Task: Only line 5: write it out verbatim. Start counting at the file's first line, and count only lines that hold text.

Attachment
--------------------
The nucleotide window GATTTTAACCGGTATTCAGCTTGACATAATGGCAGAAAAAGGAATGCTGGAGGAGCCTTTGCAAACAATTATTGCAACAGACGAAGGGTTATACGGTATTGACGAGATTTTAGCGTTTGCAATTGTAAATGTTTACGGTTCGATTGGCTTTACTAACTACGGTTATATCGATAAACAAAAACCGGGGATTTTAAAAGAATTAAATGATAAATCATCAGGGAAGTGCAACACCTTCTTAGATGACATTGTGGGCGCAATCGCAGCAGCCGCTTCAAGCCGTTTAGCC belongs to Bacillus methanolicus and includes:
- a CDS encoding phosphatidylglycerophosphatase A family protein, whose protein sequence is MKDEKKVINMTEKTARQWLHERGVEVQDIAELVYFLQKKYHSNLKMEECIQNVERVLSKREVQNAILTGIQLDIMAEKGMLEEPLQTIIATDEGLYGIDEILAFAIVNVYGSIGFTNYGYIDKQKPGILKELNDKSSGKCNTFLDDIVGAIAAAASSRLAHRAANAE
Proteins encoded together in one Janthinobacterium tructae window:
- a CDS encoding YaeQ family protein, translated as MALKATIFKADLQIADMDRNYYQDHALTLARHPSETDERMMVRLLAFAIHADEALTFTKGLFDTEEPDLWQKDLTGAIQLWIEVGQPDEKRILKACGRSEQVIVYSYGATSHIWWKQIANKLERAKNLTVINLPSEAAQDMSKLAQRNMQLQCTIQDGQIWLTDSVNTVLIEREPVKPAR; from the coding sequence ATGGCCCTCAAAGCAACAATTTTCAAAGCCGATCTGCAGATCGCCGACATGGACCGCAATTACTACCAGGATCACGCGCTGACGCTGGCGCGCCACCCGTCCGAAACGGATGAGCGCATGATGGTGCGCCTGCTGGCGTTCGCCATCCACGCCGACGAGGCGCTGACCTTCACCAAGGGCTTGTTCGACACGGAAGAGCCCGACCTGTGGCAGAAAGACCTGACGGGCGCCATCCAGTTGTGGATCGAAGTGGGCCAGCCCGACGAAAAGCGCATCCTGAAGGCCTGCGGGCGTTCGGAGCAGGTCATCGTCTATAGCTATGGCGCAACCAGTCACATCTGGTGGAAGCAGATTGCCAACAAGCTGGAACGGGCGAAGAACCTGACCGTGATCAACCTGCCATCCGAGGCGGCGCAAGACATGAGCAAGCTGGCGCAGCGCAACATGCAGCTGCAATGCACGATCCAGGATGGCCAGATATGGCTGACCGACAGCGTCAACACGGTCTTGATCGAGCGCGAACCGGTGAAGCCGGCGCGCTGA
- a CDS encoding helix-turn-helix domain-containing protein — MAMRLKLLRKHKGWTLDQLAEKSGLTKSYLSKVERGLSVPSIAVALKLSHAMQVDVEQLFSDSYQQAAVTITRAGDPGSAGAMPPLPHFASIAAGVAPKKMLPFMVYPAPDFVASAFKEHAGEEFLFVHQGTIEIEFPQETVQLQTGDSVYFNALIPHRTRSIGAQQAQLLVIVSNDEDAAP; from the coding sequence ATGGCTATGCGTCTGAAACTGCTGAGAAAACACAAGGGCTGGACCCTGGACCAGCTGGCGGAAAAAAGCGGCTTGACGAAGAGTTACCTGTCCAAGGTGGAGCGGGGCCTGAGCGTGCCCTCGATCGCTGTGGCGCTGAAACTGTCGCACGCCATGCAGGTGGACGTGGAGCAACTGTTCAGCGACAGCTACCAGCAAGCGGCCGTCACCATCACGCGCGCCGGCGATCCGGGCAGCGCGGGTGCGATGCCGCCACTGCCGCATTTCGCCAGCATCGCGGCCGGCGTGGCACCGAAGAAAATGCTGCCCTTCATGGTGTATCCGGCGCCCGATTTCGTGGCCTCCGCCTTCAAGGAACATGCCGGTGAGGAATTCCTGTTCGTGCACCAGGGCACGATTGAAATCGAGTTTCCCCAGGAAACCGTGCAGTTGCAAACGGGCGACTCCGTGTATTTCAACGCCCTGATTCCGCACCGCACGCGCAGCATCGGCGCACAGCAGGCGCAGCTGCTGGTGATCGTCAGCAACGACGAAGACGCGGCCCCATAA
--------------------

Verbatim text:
- a CDS encoding helix-turn-helix domain-containing protein — MAMRLKLLRKHKGWTLDQLAEKSGLTKSYLSKVERGLSVPSIAVALKLSHAMQVDVEQLFSDSYQQAAVTITRAGDPGSAGAMPPLPHFASIAAGVAPKKMLPFMVYPAPDFVASAFKEHAGEEFLFVHQGTIEIEFPQETVQLQTGDSVYFNALIPHRTRSIGAQQAQLLVIVSNDEDAAP; from the coding sequence ATGGCTATGCGTCTGAAACTGCTGAGAAAACACAAGGGCTGGACCCTGGACCAGCTGGCGGAAAAAAGCGGCTTGACGAAGAGTTACCTGTCCAAGGTGGAGCGGGGCCTGAGCGTGCCCTCGATCGCTGTGGCGCTGAAACTGTCGCACGCCATGCAGGTGGACGTGGAGCAACTGTTCAGCGACAGCTACCAGCAAGCGGCCGTCACCATCACGCGCGCCGGCGATCCGGGCAGCGCGGGTGCGATGCCGCCACTGCCGCATTTCGCCAGCATCGCGGCCGGCGTGGCACCGAAGAAAATGCTGCCCTTCATGGTGTATCCGGCGCCCGATTTCGTGGCCTCCGCCTTCAAGGAACATGCCGGTGAGGAATTCCTGTTCGTGCACCAGGGCACGATTGAAATCGAGTTTCCCCAGGAAACCGTGCAGTTGCAAACGGGCGACTCCGTGTATTTCAACGCCCTGATTCCGCACCGCACGCGCAGCATCGGCGCACAGCAGGCGCAGCTGCTGGTGATCGTCAGCAACGACGAAGACGCGGCCCCATAA